To vote or not to vote
In the mid-90s I used to teach a course on Italian politics every two years in the spring and from ’92 to ’96 the powers that were very kindly gave me a general election to illustrate my course with. After a decade of stability, we seem to be returning to the more usual confusion and continuous jockeying for small slices of power.
There is a pretty good chance that Italians will go to the polls again next spring and there is a small chance that it might even be as soon as November (the republic has never had an autumn election so it’s unlikely, but Umberto Bossi is pressing for it and Berlusconi loves campaigning and is very good at it).
The drama, as ever in politics, is part issues and part personal. Except that in Berlusconi’s Italy, most issues are also personal so once again, despite a major economic crisis and plenty of other only slightly less pressing problems, we are still talking about one man and his conflicts of interest.
The immediate bones of contention, as most of you know already, is the split between Berlusconi and the speaker of the Chamber of Deputies, Gianfranco Fini. Initially Fini was joined by 33 deputies who formed a new group (not “party”) called Futuro e Libertà (Fli) and was then followed by Chiara Moroni, the youngest deputy in the Chamber but highly symbolic in the present context as she is the daughter of a man who committed suicide after being accused of corruption in the first “Clean Hands” investigation in the early ‘90s. She might have been expected to defend alleged corruptors but she supports Fini in his campaign for “legality”.
The division where the 34 Finiani declared themselves was a vote of no confidence on the PdL minister, Giacomo Caliendo, accused of being part of the new secret masonic lodge, the so-called P3. Di Pietro tabled the motion which was supported by his group, Italia dei Valori (IdV) and the Democratic Party (PD) and rejected by 299 members of the government a long way short of the 316 majority. Fini’s people abstained and the motion was defeated but since last week, it is clear that the PdL no longer commands an absolute majority.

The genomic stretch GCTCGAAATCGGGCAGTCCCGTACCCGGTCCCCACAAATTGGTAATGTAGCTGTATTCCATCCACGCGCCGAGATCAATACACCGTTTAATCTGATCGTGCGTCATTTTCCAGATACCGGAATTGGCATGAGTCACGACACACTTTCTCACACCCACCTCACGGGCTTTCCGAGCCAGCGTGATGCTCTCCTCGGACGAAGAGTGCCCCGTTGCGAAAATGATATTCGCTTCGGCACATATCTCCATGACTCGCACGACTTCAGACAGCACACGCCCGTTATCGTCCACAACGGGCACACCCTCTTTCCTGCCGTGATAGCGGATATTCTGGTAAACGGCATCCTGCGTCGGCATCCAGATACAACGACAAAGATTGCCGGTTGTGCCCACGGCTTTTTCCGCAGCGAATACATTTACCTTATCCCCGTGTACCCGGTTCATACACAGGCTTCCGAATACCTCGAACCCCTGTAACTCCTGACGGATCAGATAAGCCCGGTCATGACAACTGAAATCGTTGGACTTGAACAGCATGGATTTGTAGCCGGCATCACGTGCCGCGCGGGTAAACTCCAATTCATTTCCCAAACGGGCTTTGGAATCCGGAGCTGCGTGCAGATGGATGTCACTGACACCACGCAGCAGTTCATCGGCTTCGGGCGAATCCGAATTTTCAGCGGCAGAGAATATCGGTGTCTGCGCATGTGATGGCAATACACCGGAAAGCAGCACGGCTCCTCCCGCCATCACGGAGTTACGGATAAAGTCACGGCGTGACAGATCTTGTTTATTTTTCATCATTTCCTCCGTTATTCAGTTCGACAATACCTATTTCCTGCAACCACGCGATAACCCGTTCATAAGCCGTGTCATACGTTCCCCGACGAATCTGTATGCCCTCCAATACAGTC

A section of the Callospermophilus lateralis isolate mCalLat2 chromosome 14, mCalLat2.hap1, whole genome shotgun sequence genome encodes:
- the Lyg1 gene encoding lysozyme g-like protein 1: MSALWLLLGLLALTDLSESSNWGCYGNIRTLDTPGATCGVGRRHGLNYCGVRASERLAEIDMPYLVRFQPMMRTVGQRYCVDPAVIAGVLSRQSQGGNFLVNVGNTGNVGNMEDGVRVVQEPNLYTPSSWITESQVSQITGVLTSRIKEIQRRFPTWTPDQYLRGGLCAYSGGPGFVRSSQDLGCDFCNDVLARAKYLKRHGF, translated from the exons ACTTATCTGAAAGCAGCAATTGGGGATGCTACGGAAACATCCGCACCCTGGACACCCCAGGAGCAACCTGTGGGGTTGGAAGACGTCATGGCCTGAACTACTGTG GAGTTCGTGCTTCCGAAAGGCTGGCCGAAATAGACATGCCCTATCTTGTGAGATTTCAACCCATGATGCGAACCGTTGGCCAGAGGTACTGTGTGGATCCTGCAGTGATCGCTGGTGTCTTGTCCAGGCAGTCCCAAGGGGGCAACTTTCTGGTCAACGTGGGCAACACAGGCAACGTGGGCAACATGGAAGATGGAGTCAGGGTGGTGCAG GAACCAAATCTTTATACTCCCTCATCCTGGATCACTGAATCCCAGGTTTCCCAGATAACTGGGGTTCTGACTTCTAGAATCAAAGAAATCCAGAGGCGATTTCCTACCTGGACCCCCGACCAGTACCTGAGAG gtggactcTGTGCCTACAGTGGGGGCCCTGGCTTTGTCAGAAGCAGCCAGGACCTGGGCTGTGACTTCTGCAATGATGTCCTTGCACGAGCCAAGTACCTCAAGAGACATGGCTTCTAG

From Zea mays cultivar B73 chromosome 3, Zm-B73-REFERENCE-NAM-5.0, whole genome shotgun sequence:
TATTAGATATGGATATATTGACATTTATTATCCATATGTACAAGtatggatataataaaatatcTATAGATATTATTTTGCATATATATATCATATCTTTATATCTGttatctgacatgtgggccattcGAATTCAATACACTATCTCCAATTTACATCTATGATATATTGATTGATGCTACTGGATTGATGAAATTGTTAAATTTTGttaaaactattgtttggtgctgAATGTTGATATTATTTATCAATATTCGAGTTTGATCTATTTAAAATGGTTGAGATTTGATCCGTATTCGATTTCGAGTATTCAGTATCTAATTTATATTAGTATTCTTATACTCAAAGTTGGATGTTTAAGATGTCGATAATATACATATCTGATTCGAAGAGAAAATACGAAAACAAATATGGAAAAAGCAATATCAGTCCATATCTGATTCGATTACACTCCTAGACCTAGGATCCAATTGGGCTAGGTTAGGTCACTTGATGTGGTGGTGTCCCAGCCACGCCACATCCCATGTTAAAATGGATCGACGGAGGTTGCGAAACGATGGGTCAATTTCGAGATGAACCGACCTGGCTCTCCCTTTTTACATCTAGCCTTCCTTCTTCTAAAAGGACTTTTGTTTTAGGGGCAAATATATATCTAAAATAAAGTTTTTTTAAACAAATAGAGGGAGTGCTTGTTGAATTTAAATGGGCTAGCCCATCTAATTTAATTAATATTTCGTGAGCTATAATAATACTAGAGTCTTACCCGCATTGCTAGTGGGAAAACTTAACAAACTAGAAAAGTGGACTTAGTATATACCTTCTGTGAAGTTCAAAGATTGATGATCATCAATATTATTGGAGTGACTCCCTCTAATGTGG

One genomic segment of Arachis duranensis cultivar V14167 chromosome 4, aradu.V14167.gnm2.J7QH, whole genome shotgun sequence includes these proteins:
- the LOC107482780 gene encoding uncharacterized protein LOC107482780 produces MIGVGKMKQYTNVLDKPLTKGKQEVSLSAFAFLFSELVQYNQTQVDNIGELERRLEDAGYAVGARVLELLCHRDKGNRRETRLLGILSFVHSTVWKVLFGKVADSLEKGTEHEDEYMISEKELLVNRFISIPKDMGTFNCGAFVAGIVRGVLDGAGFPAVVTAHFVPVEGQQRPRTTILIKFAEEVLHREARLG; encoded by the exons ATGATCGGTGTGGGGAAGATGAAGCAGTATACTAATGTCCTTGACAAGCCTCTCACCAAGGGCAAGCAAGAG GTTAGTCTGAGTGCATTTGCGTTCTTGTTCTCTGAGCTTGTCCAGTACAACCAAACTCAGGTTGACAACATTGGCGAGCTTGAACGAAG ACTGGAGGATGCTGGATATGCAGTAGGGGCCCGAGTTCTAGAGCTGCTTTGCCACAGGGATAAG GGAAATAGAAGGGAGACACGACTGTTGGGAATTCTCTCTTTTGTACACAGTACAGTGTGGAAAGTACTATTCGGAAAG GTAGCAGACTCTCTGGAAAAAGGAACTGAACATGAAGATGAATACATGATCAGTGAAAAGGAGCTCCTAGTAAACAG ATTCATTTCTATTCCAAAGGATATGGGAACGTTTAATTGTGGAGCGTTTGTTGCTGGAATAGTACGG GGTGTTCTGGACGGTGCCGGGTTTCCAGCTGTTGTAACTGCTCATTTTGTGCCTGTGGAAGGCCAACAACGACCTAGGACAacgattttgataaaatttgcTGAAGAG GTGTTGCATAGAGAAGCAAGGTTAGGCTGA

That leaves three possibilities: immediate elections (November), a transitional “technocratic” government, and finally, a limping lame duck continuation of the present government.
The first is supported by Bossi and the Northern League who reckon they would make a killing in any elections at the moment. The former centre-left mayor of Venice, Massimo Cacciari reckoned dismally that the Lega would win 50% of the vote north of the Appenines. This is probably Cacciari playing an exaggerated Cassandra, but she was right after all; the Lega will do well because it manages to present itself as an anti-system party at the same time as being in power; they have good local organisation and a clear programme. I’ll do a blog on their biggest issue “federalism” next month. Di Pietro too would be happy to move to the hustings because IdV is the only intransigent and clear opposition to Berlusconi and would certainly take a good portion of the disgruntled PD voters. Naturally Berlusconi is raring to go and has just launched a pre-election campaign to that Italians will “understand what the government has achieved”. No peace from politics even in August.